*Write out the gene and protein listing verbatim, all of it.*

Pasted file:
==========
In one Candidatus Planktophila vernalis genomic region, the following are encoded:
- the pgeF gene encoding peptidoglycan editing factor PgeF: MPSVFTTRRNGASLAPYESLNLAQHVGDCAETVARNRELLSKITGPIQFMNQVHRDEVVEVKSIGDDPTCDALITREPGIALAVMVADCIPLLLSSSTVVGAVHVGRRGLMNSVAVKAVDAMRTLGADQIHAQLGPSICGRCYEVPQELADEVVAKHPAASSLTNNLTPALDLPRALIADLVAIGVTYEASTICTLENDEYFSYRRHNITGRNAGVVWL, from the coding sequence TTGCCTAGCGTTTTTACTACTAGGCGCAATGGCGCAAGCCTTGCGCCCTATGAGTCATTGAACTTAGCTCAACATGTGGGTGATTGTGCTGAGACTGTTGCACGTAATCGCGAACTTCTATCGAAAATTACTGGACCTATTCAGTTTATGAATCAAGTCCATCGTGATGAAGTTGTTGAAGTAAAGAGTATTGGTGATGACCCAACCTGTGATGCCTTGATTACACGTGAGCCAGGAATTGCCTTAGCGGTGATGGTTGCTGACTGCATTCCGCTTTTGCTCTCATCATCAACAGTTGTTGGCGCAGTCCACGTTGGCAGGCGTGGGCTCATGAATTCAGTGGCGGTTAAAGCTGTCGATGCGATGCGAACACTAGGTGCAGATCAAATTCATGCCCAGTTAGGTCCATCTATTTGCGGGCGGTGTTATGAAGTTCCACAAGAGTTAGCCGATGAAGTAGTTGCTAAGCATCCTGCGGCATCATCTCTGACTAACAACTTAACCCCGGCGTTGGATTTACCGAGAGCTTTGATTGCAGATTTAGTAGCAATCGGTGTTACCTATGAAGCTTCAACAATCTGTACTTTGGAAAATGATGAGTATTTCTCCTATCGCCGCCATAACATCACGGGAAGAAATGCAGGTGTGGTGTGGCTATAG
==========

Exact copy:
In one Candidatus Planktophila vernalis genomic region, the following are encoded:
- the pgeF gene encoding peptidoglycan editing factor PgeF: MPSVFTTRRNGASLAPYESLNLAQHVGDCAETVARNRELLSKITGPIQFMNQVHRDEVVEVKSIGDDPTCDALITREPGIALAVMVADCIPLLLSSSTVVGAVHVGRRGLMNSVAVKAVDAMRTLGADQIHAQLGPSICGRCYEVPQELADEVVAKHPAASSLTNNLTPALDLPRALIADLVAIGVTYEASTICTLENDEYFSYRRHNITGRNAGVVWL, from the coding sequence TTGCCTAGCGTTTTTACTACTAGGCGCAATGGCGCAAGCCTTGCGCCCTATGAGTCATTGAACTTAGCTCAACATGTGGGTGATTGTGCTGAGACTGTTGCACGTAATCGCGAACTTCTATCGAAAATTACTGGACCTATTCAGTTTATGAATCAAGTCCATCGTGATGAAGTTGTTGAAGTAAAGAGTATTGGTGATGACCCAACCTGTGATGCCTTGATTACACGTGAGCCAGGAATTGCCTTAGCGGTGATGGTTGCTGACTGCATTCCGCTTTTGCTCTCATCATCAACAGTTGTTGGCGCAGTCCACGTTGGCAGGCGTGGGCTCATGAATTCAGTGGCGGTTAAAGCTGTCGATGCGATGCGAACACTAGGTGCAGATCAAATTCATGCCCAGTTAGGTCCATCTATTTGCGGGCGGTGTTATGAAGTTCCACAAGAGTTAGCCGATGAAGTAGTTGCTAAGCATCCTGCGGCATCATCTCTGACTAACAACTTAACCCCGGCGTTGGATTTACCGAGAGCTTTGATTGCAGATTTAGTAGCAATCGGTGTTACCTATGAAGCTTCAACAATCTGTACTTTGGAAAATGATGAGTATTTCTCCTATCGCCGCCATAACATCACGGGAAGAAATGCAGGTGTGGTGTGGCTATAG